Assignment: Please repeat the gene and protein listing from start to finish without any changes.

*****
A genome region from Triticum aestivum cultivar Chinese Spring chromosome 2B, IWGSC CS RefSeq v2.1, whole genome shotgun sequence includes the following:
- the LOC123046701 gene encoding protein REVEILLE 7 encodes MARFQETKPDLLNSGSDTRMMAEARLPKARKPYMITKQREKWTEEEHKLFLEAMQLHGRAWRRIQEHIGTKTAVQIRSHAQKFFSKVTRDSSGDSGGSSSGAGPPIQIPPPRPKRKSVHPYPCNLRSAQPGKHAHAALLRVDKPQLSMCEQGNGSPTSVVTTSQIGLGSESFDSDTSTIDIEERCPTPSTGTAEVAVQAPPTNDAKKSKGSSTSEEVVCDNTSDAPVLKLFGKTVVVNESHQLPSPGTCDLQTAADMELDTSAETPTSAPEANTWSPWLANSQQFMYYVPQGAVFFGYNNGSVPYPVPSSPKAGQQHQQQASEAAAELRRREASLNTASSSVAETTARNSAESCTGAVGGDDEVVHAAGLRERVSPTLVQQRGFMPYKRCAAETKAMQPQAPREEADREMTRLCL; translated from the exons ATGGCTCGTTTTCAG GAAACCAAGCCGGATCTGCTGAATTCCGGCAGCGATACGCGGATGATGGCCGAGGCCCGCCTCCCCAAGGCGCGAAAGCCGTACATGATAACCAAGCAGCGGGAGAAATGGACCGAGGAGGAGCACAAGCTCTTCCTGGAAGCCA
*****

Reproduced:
A genome region from Triticum aestivum cultivar Chinese Spring chromosome 2B, IWGSC CS RefSeq v2.1, whole genome shotgun sequence includes the following:
- the LOC123046701 gene encoding protein REVEILLE 7 encodes MARFQETKPDLLNSGSDTRMMAEARLPKARKPYMITKQREKWTEEEHKLFLEAMQLHGRAWRRIQEHIGTKTAVQIRSHAQKFFSKVTRDSSGDSGGSSSGAGPPIQIPPPRPKRKSVHPYPCNLRSAQPGKHAHAALLRVDKPQLSMCEQGNGSPTSVVTTSQIGLGSESFDSDTSTIDIEERCPTPSTGTAEVAVQAPPTNDAKKSKGSSTSEEVVCDNTSDAPVLKLFGKTVVVNESHQLPSPGTCDLQTAADMELDTSAETPTSAPEANTWSPWLANSQQFMYYVPQGAVFFGYNNGSVPYPVPSSPKAGQQHQQQASEAAAELRRREASLNTASSSVAETTARNSAESCTGAVGGDDEVVHAAGLRERVSPTLVQQRGFMPYKRCAAETKAMQPQAPREEADREMTRLCL; translated from the exons ATGGCTCGTTTTCAG GAAACCAAGCCGGATCTGCTGAATTCCGGCAGCGATACGCGGATGATGGCCGAGGCCCGCCTCCCCAAGGCGCGAAAGCCGTACATGATAACCAAGCAGCGGGAGAAATGGACCGAGGAGGAGCACAAGCTCTTCCTGGAAGCCA